“If you want to know how we practiced medicine 5 years ago, read a textbook.
If you want to know how we practiced medicine 2 years ago, read a journal.
If you want to know how we practice medicine now, go to a (good) conference.
If you want to know how we will practice medicine in the future, listen in the hallways and use FOAM.”

               – International EM Education Efforts & E-Learning by Joe Lex 2012

 

Since the movement of Free Open Access Medical Education (FOAM) started in 2012, many emergency practitioners and educators have adopted this concept to disseminate information to the medical community. FOAM is an independent platform that includes but is not restricted to blogs, online videos, twitter hashtags, webpage applications and podcasts. The current trend in education has expanded beyond textbooks, lectures, and peer-reviewed articles. FOAM allows for new and updated medical information to be distributed in a timely manner, anytime, anywhere, with the capability of interacting directly with the authors. FOAM is not just a concept; it has become an ideology.

Despite the growing use of FOAM, there are several professionalism issues that we as educators and researchers need to consider. For instance, who is to be blamed if a medical error occurs from using FOAM in patient care? How can you rate the quality of the information you are reviewing? To investigate these issues, Academic Life in Emergency Medicine introduced the concept of an Approved Instructional Resources (AIR) series. In this series, a nine-person executive board of clinicians created a 5-question rubric score. This tool can be used by medical educators to rate online resources and better evaluate the quality of the information to further help their learners effectively utilize FOAM resources.

Another issue that has not yet been addressed by the medical education community is how to maintain ownership when reviewing, sharing, or creating a FOAM idea. FOAM is defined as “open access,” which means: “free availability to the public internet permitting any user to read and distribute without financial, legal or technical barrier.” This is a beauty and a curse at the same time. Although it provides users unrestricted access to educational materials, it does not provide a copyright to authors over the integrity of their work and the right to be appropriately acknowledged and cited. One might assume that since we are in a highly professional field, users will follow common ethics and professionalism when it comes to sharing and crediting FOAM content. However, there have been instances where an individual publicly shared their innovative idea that was then translated into a successful project by another individual with no mention to the originality of the project.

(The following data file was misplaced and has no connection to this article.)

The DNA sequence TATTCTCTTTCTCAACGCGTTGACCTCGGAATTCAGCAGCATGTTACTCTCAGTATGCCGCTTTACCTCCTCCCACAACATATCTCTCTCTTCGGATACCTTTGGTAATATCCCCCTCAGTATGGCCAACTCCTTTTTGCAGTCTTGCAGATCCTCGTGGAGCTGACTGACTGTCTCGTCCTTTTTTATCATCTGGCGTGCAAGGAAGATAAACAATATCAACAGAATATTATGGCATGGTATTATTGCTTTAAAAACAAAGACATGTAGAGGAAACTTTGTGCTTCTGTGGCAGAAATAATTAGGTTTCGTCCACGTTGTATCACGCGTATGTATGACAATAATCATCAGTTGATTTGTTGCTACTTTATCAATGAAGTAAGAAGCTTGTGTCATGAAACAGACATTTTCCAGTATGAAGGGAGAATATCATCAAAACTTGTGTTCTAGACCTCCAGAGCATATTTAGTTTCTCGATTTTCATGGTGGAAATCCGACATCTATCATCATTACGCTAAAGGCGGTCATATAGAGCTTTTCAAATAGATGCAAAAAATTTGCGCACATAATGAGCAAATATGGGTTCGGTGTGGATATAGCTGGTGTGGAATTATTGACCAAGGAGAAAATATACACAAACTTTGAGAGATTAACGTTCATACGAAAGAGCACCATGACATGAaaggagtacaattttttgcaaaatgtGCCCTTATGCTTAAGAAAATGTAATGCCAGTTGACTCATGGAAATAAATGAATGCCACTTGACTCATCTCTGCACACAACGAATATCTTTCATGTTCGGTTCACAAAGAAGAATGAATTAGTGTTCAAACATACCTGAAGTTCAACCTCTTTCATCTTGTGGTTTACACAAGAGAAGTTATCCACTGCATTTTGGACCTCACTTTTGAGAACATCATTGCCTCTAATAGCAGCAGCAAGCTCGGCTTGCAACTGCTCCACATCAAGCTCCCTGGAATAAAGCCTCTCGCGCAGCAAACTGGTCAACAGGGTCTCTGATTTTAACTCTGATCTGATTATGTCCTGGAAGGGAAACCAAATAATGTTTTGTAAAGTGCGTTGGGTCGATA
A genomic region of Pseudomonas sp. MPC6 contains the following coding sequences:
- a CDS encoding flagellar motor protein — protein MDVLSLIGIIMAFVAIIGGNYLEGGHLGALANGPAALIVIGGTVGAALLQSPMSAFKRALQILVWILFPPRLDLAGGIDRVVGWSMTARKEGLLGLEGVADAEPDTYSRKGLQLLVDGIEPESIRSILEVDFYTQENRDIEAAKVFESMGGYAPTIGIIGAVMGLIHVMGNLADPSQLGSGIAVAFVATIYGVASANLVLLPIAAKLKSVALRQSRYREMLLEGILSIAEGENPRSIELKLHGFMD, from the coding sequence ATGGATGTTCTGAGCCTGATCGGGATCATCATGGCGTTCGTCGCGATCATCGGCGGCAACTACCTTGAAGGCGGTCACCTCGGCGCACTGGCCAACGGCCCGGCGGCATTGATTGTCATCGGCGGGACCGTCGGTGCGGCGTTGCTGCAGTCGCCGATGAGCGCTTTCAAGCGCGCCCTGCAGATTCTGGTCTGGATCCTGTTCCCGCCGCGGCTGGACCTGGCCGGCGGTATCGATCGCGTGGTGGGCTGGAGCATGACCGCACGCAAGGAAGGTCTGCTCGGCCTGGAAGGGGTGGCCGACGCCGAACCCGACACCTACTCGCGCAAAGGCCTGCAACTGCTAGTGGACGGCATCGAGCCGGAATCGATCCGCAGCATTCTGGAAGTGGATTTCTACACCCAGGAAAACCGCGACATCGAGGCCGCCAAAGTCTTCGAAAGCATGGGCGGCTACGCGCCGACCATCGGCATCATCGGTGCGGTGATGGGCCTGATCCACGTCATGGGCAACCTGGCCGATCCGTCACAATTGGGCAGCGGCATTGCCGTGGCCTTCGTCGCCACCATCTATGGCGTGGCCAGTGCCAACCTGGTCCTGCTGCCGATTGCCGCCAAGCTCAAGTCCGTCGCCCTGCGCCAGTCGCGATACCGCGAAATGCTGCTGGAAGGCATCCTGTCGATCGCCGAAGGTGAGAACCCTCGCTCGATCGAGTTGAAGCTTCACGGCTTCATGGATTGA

A discussion on Life in The Fast Lane suggested composing a FOAM charter or a code, whereby FOAM creators register and are given a special “stamp” which indicates that they have adhered to the principles of ethical use and creation of FOAM. However, who should be appointed to the committee remains unclear.

As medical educators, we should discuss these issues with our learners. Until the medical education community comes forward with consensus on its use, we are relying on the current users of FOAM to challenge contributors, question the evidence, and maintain academic integrity.

 

Layla Salman Abubshait, MD

Medical Education Fellow

Department of Emergency Medicine

Beth Israel Deaconess Medical Center

 

Reference:

  1. Chan, Teresa Man-Yee, Andrew Grock, Michael Paddock, Kulamakan Kulasegaram, Lalena M. Yarris, and Michelle Lin. “Examining Reliability and Validity of an Online Score (ALiEM AIR) for Rating Free Open Access Medical Education Resources.” Annals of Emergency Medicine6 (2016): 729-35. Web.
  2. Nickson, Chris. “Time for a FOAM Charter?” Blog post. Life in the Fast Lane. Chris Nickson, 28 July 2013. Web. <https://lifeinthefastlane.com/time-for-a-foam-charter/&gt;.

CDEM Voice – Research Column

er-column

 

Choosing Wisely: Chi-Square vs. Fisher’s Exact